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The Jersey Nobody Wants to Win

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Le Tour de France 2016 - Stage Eleven Photo by Chris Graythen/Getty Images

Alright, that headline is a bit dramatic. As you can tell from the title photo, I'm talking about the King of the Mountains jersey, which, truly, I am lying to say that nobody wants to win. They'd just rather win other things, and truly any rider taking a trip to the Tour de France targeting solely the pois rouges cannot be common. Predicting the KOM jersey winner is a strange mix of deciding who can’t quite manage a tilt at yellow, who might have a minor crash in the first week, who can get in the right breakaway and who thinks their sponsors would appreciate it the most. For this reason, picking a winner here is more difficult than for the other jerseys — you don't know who's in the competition, let alone who can win it.

Having said all that, let’s have a look at this year's competition. The format has not changed from last year, with the following points for crossing each mountain pass.

Mountain Points

Crossed HC 1 2 3 4
Crossed HC 1 2 3 4
First 20 10 5 2 1
Second 15 8 3 1
Third 12 6 2
Fourth 10 4 1
Fifth 8 2
Sixth 6 1
Seventh 4
Eighth 2

There are double points on the Col d'Izoard, which doles out forty points. That's the only climb in the race to do so, however, with the dearth of summit finishes. All of that, plus simply the location of the climbs throughout the race, make it seem very unlikely that a GC contender will take home the mountains jersey, as has happened twice out of the last four years. This is evidenced in the odds of Froome winning the jersey - he's at 33/1. The mountains are in the right place this year for an opportunistic climber to come away with the jersey.

A path to the jersey certainly goes through stage nine — a solo raid from the break on that stage would yield forty points even if the attacker were caught before the final climb, enough to compensate for a GC winner on the Col d'Izoard. Certainly, the winner of the KOM jersey must be in the break on that day. Points also look readily available for attackers on stage twelve, where the Col du Mente and perhaps the Port de Balés can go to hungry mountain contenders. Remember as well, both times Peyragudes has been used in a Grand Tour the stage went to the break.
Stage thirteen a day later, at only one hundred kilometres, looks rather inhospitable for breakaways, unlike stage fifteen, which seems perfect for a climbing breakaway to find itself a few points. The Cols de la Croix de Fer and du Télégraphe, if not the Galibier itself, ought to be battlegrounds for the jersey on stage seventeen, while if the GC men are fighting out stage eighteen, the Col du Vars may be the final real chance to gain points in this competition. T
herefore, anyone who wants to win the KOM jersey has to be focused enough on it to get into the break on stage nine and follow that up on at least two of stage twelve, fifteen and probably stage seventeen as well.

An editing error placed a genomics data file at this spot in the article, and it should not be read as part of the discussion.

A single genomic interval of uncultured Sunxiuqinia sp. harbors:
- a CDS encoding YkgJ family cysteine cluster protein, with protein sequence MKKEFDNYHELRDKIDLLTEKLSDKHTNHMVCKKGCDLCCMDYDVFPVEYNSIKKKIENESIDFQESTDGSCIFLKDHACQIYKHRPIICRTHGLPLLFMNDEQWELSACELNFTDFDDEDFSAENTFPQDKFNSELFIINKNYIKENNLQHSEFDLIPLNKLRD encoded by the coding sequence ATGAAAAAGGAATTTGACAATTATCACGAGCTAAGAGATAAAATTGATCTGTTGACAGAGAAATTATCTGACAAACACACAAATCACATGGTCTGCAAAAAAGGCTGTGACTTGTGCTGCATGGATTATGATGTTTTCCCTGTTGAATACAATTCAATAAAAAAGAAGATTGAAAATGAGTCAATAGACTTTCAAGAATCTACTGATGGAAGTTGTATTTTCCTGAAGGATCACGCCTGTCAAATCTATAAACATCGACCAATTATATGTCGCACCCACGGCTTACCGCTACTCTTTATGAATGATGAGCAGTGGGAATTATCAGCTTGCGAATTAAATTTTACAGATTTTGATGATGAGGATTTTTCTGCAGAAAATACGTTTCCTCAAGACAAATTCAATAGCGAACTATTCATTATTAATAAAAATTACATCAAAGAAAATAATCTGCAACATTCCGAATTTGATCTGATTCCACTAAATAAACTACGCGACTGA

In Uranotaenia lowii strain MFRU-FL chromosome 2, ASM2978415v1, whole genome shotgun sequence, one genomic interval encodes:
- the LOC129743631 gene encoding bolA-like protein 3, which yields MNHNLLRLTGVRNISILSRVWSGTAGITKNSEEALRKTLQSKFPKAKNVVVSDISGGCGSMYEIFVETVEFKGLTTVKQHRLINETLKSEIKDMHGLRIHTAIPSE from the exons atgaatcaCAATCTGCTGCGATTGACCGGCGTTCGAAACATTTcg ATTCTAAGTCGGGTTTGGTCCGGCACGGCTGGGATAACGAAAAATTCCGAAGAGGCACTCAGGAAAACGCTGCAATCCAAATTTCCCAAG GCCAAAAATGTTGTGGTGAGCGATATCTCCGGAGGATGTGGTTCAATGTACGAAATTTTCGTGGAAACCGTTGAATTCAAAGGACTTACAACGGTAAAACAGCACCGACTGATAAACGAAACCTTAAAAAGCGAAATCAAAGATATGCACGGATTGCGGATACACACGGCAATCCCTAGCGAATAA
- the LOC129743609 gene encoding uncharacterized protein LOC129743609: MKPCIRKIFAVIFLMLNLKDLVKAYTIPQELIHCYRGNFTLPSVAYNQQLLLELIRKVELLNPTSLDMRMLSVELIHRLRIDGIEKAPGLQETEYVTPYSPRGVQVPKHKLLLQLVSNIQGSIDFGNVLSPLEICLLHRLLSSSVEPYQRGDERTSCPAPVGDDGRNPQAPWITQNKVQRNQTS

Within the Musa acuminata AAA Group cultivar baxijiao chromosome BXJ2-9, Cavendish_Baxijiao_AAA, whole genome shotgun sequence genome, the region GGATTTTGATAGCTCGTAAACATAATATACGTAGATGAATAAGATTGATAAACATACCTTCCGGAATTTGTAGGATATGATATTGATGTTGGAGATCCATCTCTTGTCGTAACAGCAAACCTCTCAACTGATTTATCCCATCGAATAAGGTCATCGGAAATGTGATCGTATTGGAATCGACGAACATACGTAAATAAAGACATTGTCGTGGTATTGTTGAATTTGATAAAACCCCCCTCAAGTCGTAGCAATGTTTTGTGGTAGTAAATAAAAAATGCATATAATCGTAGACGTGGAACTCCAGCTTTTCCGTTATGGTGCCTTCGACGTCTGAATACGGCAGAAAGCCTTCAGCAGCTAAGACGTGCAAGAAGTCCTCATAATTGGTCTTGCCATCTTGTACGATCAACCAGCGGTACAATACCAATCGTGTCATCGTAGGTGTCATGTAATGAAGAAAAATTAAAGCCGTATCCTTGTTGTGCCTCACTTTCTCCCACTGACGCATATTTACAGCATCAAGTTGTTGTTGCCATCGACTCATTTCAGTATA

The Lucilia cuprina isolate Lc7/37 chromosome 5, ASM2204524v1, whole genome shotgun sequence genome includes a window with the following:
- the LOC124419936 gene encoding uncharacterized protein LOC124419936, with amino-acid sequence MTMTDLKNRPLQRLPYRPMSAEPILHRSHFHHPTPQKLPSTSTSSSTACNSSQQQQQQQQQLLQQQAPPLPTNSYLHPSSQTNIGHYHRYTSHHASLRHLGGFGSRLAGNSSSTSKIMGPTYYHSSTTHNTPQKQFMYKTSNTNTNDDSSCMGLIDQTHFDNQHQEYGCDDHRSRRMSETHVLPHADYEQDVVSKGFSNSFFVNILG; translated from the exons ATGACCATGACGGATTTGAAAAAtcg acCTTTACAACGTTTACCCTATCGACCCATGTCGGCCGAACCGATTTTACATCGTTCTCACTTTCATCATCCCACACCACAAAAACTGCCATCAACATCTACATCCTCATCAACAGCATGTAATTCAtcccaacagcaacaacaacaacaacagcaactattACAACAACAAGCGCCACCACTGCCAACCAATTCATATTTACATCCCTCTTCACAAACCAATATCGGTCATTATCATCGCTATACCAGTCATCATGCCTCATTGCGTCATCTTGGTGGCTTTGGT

This means that someone who finds himself suffering in the Jura cannot really realign his targets, as half the HC climbs will have been surmounted by the first rest day. Really, this year the jersey has to be won by someone targeting it. That rules out Rafał Majka, who has nicely realigned his ambitions to take the jersey twice out of the last three years. To be honest, we all kind of expect something better than a Virenque impression from him anyway, by this point.

Two of the favourites for this competition are French climbers who succeeded at the Giro: Thibaut Pinot and Pierre Rolland. Neither of them are likely to challenge for GC, or think themselves likely to do so. Ostensibly then, they seem like ideal prospects for the pois rouges. I still remember Rolland's doomed attempt at the classification from 2013,and his brave effort on the miserable stage to Le Grand Bornand. Another tilt at the KOM jersey seems suited to him, but you get the feeling he won't have the legs in a real contest. Pinot could provide that contest. FDJ wouldn't turn down a prize jersey, it's a success for France and Pinot himself, plus the fact that Pinot is a strong enough climber to repeatedly take points in the high mountains. He's a pretty strong shout for this classement.

The mountains jersey wouldn't have its storied history without a few Colombians, some of whom look primed to have a go at it this year. Take Darwin Atapuma and Esteban Chaves. Atapuma proved his Grand Tour climbing mettle at the 2016 Giro, finishing ninth in a race that saw him finish highly on numerous big mountain stages. In a team with Diego Ulissi and Louis Meintjes, it seems like the three of them will be allowed to do their own thing. It's hard to imagine a Meintjes-train, in any case. Atapuma seems the most likely out of that trio to go for the mountains jersey. As to how he'd succeed, I don't think he could be written off even against Pinot.
Chaves is a different story. While I don’t think he has much team support or great legs for this race, I think he will hold out in the GC battle until at least the Pyrenées, likely too late to challenge in this competition.

Tour of Abu Dhabi Photo by Francois Nel/Getty Images

Who else is there? One of the Astana pairing of Jakob Fuglsang and Fabio Aru, perhaps. Currently, both seem set to go for GC, but a time loss in the first week might relieve one of that burden. If that doesn't turn them to superdomestique duty, a go at the mountains jersey seems likely. That's too many ifs for my liking, however.

Short of real long shots, that seems to be the field for the KOM jersey, excluding extraordinary events. It's hard to imagine an Astana or Cannondale rider getting lucky enough to snatch the jersey, so unless there's a split in the first week and we have some angry climbers out of GC contention, Pinot seems like the obvious pick, with Atapuma a decent outsider.